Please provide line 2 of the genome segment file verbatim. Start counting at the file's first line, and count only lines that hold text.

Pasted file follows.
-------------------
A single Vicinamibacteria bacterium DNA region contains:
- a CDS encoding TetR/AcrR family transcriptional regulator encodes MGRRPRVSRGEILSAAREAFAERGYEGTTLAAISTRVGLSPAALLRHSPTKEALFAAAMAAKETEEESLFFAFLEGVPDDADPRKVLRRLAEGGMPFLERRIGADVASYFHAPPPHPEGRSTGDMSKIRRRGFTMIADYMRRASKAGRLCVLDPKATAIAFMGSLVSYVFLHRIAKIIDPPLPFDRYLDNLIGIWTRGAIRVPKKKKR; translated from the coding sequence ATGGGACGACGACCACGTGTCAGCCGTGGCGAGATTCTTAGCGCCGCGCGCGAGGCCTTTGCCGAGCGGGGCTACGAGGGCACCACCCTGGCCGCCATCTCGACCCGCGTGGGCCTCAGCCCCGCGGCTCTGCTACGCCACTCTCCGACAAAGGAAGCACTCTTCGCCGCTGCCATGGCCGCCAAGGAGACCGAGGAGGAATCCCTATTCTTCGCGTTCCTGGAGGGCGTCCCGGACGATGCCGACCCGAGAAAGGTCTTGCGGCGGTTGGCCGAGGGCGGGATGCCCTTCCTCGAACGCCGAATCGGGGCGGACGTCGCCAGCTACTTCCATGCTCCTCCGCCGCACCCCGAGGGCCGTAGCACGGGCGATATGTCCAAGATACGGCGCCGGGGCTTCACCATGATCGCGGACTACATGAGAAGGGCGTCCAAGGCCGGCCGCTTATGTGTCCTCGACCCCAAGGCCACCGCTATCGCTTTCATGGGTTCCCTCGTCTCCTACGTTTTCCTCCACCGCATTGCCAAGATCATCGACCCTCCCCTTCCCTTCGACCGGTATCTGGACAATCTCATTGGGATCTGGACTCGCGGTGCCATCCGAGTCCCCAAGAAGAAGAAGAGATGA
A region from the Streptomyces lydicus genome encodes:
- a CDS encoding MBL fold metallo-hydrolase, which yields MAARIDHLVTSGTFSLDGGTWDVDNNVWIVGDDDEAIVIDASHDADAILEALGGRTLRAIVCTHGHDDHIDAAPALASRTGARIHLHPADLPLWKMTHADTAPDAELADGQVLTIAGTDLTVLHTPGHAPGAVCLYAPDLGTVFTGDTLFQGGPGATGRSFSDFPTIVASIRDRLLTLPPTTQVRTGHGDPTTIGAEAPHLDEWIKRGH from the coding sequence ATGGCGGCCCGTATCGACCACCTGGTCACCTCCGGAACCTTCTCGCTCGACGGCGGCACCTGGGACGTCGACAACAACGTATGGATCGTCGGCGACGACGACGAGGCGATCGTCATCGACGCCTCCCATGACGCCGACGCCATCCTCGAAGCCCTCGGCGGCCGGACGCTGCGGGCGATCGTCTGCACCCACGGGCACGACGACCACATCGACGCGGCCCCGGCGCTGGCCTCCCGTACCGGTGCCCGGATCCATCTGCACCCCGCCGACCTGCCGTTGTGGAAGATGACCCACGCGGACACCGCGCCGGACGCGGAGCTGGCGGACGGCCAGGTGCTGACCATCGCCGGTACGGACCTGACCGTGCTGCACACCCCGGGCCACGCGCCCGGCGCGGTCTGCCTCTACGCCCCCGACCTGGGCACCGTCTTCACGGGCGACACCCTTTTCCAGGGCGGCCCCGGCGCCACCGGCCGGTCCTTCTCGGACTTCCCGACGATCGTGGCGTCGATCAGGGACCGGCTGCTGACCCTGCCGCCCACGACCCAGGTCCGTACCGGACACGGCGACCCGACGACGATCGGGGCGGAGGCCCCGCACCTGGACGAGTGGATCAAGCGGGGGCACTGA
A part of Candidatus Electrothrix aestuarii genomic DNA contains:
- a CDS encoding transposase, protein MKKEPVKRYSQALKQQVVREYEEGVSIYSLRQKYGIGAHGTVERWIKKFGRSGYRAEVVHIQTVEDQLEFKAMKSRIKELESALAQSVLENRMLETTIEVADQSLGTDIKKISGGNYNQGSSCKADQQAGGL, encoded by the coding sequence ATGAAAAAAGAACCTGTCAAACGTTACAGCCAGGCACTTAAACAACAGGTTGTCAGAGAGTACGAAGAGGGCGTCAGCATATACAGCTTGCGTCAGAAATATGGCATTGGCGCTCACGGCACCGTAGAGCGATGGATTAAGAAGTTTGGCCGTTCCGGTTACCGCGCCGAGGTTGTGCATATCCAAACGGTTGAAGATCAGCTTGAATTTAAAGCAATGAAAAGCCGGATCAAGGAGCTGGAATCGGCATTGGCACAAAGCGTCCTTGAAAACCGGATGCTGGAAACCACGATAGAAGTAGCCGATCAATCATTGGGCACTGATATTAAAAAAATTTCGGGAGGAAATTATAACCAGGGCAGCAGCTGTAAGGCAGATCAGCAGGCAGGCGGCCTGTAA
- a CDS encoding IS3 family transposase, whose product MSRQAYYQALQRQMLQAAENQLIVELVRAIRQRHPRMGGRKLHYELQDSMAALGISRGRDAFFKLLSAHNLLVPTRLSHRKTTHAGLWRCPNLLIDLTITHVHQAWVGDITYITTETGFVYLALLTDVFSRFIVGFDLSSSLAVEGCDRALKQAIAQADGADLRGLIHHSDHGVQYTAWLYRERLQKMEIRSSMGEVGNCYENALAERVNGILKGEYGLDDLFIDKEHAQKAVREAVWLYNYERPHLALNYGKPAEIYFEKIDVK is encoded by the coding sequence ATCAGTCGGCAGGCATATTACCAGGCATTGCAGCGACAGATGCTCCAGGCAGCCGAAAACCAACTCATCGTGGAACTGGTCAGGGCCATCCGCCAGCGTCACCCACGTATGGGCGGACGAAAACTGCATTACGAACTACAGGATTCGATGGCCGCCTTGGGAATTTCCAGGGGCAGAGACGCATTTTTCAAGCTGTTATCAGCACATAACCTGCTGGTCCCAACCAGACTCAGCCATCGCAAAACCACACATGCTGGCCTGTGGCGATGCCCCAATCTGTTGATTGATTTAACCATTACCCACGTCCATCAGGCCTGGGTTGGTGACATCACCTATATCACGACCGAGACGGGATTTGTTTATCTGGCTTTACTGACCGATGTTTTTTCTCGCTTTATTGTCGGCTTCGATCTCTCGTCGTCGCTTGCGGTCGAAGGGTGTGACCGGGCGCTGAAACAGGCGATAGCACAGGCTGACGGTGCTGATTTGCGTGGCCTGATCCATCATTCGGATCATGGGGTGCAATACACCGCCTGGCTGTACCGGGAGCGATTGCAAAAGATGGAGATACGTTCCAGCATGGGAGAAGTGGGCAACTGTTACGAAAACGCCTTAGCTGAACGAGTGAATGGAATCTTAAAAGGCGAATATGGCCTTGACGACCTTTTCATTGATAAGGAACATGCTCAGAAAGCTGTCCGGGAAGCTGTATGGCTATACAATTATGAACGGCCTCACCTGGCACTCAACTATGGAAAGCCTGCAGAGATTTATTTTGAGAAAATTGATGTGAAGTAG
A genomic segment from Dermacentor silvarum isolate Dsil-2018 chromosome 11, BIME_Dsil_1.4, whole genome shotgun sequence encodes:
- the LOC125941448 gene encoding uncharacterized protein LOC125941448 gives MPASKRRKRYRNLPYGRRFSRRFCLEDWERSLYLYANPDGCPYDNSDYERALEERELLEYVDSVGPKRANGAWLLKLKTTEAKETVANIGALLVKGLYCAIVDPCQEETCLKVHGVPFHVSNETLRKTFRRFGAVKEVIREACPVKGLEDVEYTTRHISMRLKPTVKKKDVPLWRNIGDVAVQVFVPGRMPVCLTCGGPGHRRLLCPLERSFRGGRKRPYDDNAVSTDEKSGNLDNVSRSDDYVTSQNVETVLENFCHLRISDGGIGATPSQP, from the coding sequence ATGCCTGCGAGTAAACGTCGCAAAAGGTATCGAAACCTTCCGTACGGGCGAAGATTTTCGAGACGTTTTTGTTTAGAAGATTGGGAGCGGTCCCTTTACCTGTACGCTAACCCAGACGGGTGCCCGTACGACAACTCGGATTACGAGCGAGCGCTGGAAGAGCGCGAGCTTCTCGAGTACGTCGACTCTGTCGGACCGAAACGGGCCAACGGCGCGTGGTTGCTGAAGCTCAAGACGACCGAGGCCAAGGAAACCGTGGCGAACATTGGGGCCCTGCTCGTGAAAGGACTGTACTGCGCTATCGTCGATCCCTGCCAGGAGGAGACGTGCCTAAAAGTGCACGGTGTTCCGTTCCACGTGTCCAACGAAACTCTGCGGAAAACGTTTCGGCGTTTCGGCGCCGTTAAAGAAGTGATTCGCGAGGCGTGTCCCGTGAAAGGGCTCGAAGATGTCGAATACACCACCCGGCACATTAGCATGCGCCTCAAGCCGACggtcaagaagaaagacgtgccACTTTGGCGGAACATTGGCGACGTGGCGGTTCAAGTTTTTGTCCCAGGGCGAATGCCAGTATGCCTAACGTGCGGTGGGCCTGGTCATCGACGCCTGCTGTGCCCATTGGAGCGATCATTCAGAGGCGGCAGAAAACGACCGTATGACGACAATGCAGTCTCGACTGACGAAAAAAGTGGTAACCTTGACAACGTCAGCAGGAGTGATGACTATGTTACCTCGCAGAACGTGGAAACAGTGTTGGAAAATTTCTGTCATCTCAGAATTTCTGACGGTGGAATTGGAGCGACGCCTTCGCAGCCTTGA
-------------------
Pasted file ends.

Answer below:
- a CDS encoding TetR/AcrR family transcriptional regulator encodes MGRRPRVSRGEILSAAREAFAERGYEGTTLAAISTRVGLSPAALLRHSPTKEALFAAAMAAKETEEESLFFAFLEGVPDDADPRKVLRRLAEGGMPFLERRIGADVASYFHAPPPHPEGRSTGDMSKIRRRGFTMIADYMRRASKAGRLCVLDPKATAIAFMGSLVSYVFLHRIAKIIDPPLPFDRYLDNLIGIWTRGAIRVPKKKKR; translated from the coding sequence ATGGGACGACGACCACGTGTCAGCCGTGGCGAGATTCTTAGCGCCGCGCGCGAGGCCTTTGCCGAGCGGGGCTACGAGGGCACCACCCTGGCCGCCATCTCGACCCGCGTGGGCCTCAGCCCCGCGGCTCTGCTACGCCACTCTCCGACAAAGGAAGCACTCTTCGCCGCTGCCATGGCCGCCAAGGAGACCGAGGAGGAATCCCTATTCTTCGCGTTCCTGGAGGGCGTCCCGGACGATGCCGACCCGAGAAAGGTCTTGCGGCGGTTGGCCGAGGGCGGGATGCCCTTCCTCGAACGCCGAATCGGGGCGGACGTCGCCAGCTACTTCCATGCTCCTCCGCCGCACCCCGAGGGCCGTAGCACGGGCGATATGTCCAAGATACGGCGCCGGGGCTTCACCATGATCGCGGACTACATGAGAAGGGCGTCCAAGGCCGGCCGCTTATGTGTCCTCGACCCCAAGGCCACCGCTATCGCTTTCATGGGTTCCCTCGTCTCCTACGTTTTCCTCCACCGCATTGCCAAGATCATCGACCCTCCCCTTCCCTTCGACCGGTATCTGGACAATCTCATTGGGATCTGGACTCGCGGTGCCATCCGAGTCCCCAAGAAGAAGAAGAGATGA